Over the years, I have raised having unrealistic expectations to an art form.
I was convinced I was going to make millions off my blog if I could just get the empire-building Martha Stewart’s attention. All I had to do was go into the pet store and meet with Marc M.
An über animal expert, Marc had had a local cable T.V. program on pets, and Martha had discovered him and put him on her nationally-televised show, where he had gone on to become a minor T.V. celebrity with a six-figure book deal—as well as a very close personal friend of Martha’s.
Marc M. had also sold me a Burmese kitty 15 years before and I had kept in touch by phone sporadically over the years with existential questions like: “Why did Simba really knock her water cup off the nightstand?” Answer: “Because she really didn’t want it there.”
Simba had recently passed, so I figured I could tell Marc about that and then seamlessly transition into my home improvement humor blog and whether he could recommend it as a destination Martha might want to link to from her website.
My foray started out well.
Without prompting, Marc not only remembered my name, but also the breed of feline he had sold me, and I began shedding honest tears about the loss of her. I thanked Marc for selling me a healthy animal. He seemed genuinely touched. Expectations were running high when I broached the subject of my blog.
“Oh, they kicked Martha off the air and she’s not doing anything now but tending to her garden,” said Marc. “She’s 72 and basically retired.”
“And they fired the editor who bought my book right after it came out, so it totally bombed. I’m through with all of that.”
Another severe blow.
Let me point out here that the reason I experienced such an extreme letdown was because I had built this encounter up into something that would be a major turning point in my life, and I had not anticipated any bumps in the road on the way to my glorious, Martha-connected destiny.
This has been a pattern with me. Over the years, I have raised having unrealistic expectations to an art form.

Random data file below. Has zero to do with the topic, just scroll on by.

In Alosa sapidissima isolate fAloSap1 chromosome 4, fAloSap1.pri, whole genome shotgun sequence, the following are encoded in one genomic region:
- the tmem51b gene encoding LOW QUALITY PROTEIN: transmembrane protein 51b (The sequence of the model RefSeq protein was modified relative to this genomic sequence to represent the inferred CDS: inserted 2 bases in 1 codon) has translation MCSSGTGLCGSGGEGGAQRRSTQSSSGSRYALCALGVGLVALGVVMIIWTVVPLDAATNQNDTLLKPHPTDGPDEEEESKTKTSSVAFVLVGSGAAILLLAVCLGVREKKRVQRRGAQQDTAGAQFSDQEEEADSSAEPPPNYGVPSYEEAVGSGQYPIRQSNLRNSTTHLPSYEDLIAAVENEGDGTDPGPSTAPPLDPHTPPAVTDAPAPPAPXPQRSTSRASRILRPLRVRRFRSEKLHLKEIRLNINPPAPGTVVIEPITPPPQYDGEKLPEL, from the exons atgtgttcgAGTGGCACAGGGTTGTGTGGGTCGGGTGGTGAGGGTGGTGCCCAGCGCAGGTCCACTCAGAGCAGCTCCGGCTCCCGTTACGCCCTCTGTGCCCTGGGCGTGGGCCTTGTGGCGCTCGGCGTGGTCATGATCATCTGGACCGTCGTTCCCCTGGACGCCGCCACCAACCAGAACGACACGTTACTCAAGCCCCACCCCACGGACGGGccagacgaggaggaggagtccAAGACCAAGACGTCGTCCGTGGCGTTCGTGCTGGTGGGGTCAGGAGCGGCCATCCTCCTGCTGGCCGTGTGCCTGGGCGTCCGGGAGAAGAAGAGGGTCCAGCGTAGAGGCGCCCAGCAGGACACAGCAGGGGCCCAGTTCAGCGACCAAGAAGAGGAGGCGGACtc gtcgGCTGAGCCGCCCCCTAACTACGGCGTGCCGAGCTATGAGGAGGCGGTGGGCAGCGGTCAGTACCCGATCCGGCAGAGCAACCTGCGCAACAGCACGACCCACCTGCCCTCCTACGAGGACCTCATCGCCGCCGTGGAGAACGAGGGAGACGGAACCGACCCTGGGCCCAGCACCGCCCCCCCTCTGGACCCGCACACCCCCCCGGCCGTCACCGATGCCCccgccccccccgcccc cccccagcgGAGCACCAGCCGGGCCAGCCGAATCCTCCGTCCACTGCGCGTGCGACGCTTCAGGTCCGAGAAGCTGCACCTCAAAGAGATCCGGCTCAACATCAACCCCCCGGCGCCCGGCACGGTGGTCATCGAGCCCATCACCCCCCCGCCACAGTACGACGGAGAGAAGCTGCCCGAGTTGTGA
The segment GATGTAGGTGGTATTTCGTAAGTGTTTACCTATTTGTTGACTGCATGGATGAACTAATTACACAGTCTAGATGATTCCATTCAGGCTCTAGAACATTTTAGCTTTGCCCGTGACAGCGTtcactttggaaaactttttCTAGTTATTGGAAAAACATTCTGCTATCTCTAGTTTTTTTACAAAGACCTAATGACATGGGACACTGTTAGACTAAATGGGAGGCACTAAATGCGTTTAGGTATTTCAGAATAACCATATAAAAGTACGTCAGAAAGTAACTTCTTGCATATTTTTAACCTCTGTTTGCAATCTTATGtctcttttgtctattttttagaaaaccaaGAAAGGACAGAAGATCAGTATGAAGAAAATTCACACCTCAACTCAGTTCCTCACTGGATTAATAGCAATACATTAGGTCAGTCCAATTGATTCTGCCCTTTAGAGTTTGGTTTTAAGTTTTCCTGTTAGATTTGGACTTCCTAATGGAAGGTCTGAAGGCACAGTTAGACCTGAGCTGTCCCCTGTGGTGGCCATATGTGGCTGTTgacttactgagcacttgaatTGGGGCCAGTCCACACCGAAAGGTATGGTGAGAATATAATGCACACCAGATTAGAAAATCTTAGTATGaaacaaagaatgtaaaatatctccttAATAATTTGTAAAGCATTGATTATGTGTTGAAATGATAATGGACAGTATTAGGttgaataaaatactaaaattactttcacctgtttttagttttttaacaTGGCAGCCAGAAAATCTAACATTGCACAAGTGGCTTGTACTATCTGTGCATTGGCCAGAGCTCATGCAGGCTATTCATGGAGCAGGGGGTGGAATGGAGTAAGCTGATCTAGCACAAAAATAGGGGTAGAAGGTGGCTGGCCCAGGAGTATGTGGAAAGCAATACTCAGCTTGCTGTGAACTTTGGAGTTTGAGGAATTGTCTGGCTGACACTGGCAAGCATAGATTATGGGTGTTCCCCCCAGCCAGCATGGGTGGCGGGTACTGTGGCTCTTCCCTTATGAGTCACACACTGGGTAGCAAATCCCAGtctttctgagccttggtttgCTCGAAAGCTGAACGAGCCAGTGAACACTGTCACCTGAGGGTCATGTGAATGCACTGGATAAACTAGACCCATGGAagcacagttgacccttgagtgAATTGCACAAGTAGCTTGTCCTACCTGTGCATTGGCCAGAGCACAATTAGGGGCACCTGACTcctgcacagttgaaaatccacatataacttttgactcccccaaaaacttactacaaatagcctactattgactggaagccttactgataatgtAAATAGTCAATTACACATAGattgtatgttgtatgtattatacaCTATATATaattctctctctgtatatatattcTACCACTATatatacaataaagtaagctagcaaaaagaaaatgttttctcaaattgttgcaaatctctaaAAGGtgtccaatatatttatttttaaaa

It all started when I was a tween and my parents took me on a cruise to the Caribbean. On Captain’s Night, I waited on line to shake hands and take pictures with Captain Gregory, a very distinguished looking older Greek gentleman with piercing blue eyes and a round, deeply tanned face framed by a salt and pepper beard.
When it was my turn, the captain asked my name, we exchanged pleasantries, and I asked a few questions that escape me now. (Perhaps, “Do you know Captain Queeg?”)
When I got home I wrote Captain Gregory a note and sent it to him care of Holland America Cruise Lines. One month later, I got a card back from him. It had a romantic picture of a boat docked in a harbor at sunset on the cover. Inside, Captain Gregory wrote me that he was now captaining a cruise ship that sailed from Vancouver to Alaska. He enclosed a picture and asked me to send mine. He told me he was thinking of me and wishing me well.
My parents were flabbergasted that someone I met for two minutes had responded to me.
But here’s the point: I expected the captain to write me back, so I was nowhere near surprised when he did. You wrote a letter to a charming stranger and he wrote you back. This was the way it was supposed to work. Wasn’t it? It was all a part of the natural flow of life.
And I was sure it would continue.
When I was in my early teens, therefore, I expected celebrities to date me. I even went to a Star Trek convention and in front of 1,000 people in a New York City Hilton ballroom asked William Shatner to kiss me. (Cue entrance of therapist to analyze crushes on actors stemming from an emotionally withholding father.)
William Shatner wouldn’t kiss me.
However, I continued to expect too much of all kinds of people. I expected distant connections to either give me jobs or invest millions in my creative ideas simply because I wanted them to. I expected friends to do personal favors for me and advance my cause when they were just trying to hold their own heads above water. And every time I had a birthday, I expected the earth to stand still.
It never did.
The funny thing is that now, after half a lifetime of expecting too much from people, I have found that the only thing that gives me true pleasure is when something unexpectedly nice happens—a seemingly indifferent pet cat that jumps on my lap and starts purring, a call from an old childhood friend I haven’t heard from in awhile, or even a Facebook friend request from someone I thought disliked me high school.
At middle age, I have finally realized that the things you appreciate most are those that you don’t see coming.
So, I got ready to leave Marc M.’s pet store without an introduction to Martha Stewart or a major television, web or book deal, but I also prepared to go with the great satisfaction of knowing that Marc had remembered my name and the pet cat he had sold me so many years ago.
Saying goodbye, he leaned over the counter and gave me a kiss on the cheek. “Be well, Miss Wendy,” he said. And with that kind gesture, my expectations for the day were actually exceeded.
Wendy Aron has written for publications nationwide, including The New York Times and Newsweek. She is an award winning humorist (Society of Professional Journalists) and comic memoir author. You can see her home improvement humor blog at http://theantijane.com and more of her work at www.wendyaron.com.
Editor: Alexandra Grace
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